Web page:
The €29bn ING Pensioenfonds is reducing its six pension arrangements to a single one, in order to improve communication and automation, in addition to offering a more sophisticated array of investment options to its members.During the past years, several mergers and take-overs had caused a patchwork of exception, transitional as well as compensation arrangements for the closed scheme’s 70,000 participants and pensioners.The pension fund explained that the simplified set up will offer retiring participants more choice, including retiring between the age of 55 and 71. It added that people who prefer a part-time pension can do so in lump sums of 10%.Improved digitalisation of the scheme will also be a bonus. The pension fund said that a large majority of trade union members have approved the changes, which amount to a €25m project. Costs are expected to be recouped within three years, it added.In an interview on the scheme’s website, Edward Heijkers, director of services at pensions provider and ING subsidiary AZL, explained that the harmonisation process was complicated, “as company pension plans in the financial sector have many bells and whistles”.He added that, in the industry, a pension plan is considered to be a primary labour condition, ”to attract and retain people”.As a part of the simplification, schemes such as contribution compensation, temporary old age pension, and interim pension, have been merged into a single plan. The target pension age for almost all participants has been set at 65.Emanual Geurts, trustee at trade union De Unie, said it was the first time the unions had been involved in major changes in a closed pension plan.He said the unions were satisfied the value of all pension rights for all participants had been maintained.In a statement, board member Vandana Doekhie highlighted the importance of the simplification project for the scheme’s long-term future. She said the changes made pension provision future proof and more cost-effective.ING Pensioenfonds closed its defined benefit plan to new entrants in 2014, after ING split into ING and Nationale Nederlanden.Since then, participants continued pensions accrual in collective defined contribution schemes at the respective new companies.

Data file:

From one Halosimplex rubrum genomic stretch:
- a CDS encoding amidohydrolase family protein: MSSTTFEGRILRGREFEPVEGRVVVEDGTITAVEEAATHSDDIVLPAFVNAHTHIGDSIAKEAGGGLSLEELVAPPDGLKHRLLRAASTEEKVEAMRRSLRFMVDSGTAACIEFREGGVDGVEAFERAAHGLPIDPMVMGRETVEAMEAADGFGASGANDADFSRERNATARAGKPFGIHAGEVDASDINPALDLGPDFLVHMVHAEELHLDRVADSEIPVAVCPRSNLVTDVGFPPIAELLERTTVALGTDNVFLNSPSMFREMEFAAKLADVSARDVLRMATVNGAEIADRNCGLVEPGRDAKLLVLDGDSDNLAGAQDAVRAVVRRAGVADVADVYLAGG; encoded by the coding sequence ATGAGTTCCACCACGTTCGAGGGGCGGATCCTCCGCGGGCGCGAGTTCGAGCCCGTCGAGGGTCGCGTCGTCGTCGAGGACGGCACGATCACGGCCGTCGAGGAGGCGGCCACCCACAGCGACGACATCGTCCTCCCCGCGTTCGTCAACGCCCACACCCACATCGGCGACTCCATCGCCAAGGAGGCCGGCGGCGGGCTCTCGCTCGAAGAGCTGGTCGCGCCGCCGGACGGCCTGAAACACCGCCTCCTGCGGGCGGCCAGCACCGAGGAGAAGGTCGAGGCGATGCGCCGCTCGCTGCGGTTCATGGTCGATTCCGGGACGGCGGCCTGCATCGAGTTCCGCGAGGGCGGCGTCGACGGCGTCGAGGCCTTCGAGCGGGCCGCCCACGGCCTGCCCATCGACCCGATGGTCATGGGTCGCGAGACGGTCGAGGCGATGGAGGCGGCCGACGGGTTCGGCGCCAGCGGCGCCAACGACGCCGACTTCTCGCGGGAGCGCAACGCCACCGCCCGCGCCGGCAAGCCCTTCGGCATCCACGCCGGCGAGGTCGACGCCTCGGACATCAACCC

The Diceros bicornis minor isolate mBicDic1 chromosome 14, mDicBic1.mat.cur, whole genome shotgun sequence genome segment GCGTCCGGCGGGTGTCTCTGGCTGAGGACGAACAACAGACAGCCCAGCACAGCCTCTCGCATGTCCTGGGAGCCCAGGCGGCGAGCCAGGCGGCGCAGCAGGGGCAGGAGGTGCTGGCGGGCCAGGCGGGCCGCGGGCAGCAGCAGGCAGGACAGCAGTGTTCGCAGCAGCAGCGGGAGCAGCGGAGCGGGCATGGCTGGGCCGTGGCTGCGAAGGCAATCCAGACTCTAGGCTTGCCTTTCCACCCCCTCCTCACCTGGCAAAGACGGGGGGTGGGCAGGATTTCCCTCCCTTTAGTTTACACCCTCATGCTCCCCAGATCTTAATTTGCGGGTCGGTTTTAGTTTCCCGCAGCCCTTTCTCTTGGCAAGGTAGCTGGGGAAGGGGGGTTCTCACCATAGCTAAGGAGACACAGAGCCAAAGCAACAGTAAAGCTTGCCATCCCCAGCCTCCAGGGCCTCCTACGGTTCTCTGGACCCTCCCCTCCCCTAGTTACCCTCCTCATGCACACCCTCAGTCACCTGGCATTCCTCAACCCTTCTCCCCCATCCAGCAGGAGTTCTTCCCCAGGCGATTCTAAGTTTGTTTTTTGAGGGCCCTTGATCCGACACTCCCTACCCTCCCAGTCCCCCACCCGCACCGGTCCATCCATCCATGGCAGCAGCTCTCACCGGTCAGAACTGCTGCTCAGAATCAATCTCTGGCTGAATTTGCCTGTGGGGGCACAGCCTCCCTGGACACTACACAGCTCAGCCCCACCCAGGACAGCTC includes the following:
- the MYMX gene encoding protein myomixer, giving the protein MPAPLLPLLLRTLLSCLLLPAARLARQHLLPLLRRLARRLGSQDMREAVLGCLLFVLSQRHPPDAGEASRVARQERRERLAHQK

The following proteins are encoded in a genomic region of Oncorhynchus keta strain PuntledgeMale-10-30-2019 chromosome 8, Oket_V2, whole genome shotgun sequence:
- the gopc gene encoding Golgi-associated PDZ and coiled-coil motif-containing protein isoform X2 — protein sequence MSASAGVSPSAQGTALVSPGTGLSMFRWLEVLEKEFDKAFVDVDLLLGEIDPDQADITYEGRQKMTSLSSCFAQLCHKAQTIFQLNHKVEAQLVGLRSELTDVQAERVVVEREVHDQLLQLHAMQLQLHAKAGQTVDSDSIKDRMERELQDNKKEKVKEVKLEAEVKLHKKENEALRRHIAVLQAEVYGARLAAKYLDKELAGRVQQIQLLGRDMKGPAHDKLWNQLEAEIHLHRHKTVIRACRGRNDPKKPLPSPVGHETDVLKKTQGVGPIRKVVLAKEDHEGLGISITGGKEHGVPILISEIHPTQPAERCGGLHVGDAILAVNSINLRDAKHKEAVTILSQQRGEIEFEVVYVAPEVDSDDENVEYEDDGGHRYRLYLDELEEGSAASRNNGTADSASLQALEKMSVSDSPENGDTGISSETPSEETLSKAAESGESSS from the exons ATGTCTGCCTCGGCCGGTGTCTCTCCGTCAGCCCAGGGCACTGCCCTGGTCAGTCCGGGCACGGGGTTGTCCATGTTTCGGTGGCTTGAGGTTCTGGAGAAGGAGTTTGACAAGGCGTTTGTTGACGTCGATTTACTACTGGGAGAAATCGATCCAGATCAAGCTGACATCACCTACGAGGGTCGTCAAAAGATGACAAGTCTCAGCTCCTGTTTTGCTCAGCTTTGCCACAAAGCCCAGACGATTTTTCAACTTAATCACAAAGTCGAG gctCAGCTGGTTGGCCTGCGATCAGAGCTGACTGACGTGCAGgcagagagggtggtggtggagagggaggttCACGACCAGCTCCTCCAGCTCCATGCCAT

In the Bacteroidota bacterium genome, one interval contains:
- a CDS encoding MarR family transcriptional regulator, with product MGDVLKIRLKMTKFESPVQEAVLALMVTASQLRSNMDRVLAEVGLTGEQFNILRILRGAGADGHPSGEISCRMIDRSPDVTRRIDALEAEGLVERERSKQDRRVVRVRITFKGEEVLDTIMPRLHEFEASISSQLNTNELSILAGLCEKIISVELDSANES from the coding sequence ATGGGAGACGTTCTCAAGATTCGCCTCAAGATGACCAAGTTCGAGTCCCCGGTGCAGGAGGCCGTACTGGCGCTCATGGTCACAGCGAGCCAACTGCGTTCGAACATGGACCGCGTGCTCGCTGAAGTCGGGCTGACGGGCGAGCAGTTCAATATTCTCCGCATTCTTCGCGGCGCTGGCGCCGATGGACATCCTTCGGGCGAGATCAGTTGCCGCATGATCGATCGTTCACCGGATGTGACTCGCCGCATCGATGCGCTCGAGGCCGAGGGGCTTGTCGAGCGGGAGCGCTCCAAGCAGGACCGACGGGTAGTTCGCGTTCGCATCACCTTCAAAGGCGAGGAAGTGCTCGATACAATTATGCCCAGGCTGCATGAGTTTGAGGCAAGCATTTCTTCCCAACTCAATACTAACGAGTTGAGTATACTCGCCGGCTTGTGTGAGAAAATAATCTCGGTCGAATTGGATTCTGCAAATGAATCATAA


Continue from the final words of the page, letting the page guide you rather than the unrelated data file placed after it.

Just days removed from commencement and the end of spring semester, the university has begun work on nearly 50 summer construction projects, many of which will lead to street and building closures already affecting life on campus this summer.The summer construction schedule began Monday and is scattered throughout campus.Street closures, as a result of construction, include McClintock Avenue between Downey and Hellman ways and Childs Way between Trousdale Parkway and Figueroa Street.Graphic by Jovanna Tosello | Summer TrojanDowney will also be inaccessible near the Hedco Neuro Sciences Building.Major renovations, or “capital construction development” projects, are planned at 22 different locations, including Kaprielian Hall and Stoops Hall, as well as starting construction on the new student health center.Reaction to the increased construction and street closure has been mixed from students who will need to access campus during the summer months.Kamron Hakemy, a junior majoring in international relations [global business] who lives at Tuscany Apartments on Figueroa Street, said the street closures would affect the time it takes to get ontocampus.“Even when USC isn’t in session, the campus is very populated,” Hakemy said. “The closures will definitely make the trip to campus longer.”Hakemy also mentioned the reduced traffic pattern on campus would likely cause increased traffic concerns on the streets surrounding USC.Other students were more accepting of the summer construction and closures and welcomed the improvements to campus.“I’ve already been warned that USC means the ‘University of Summer Construction,’ so I’m prepared for it,” said Nakul Joshi, a sophomore majoring in computer science and taking classes this summer. “I’m confident that every effort has been made to keep it safe.”The construction and street closures could also impact tourists and prospective undergraduates, according to students.“Tour guides are not able to show visitors as much of the campus and buildings as they’d like to,” said Preksha Daga, a sophomore majoring in biomedical engineering who will work at the Office of Admissions this summer.Gate 3 (McCarthy Way) will also be partially inaccessible until June 30, according to an email sent to the university community by USC Transportation.All road closures and traffic restrictions will be lifted by August 15 at the latest, according to the email.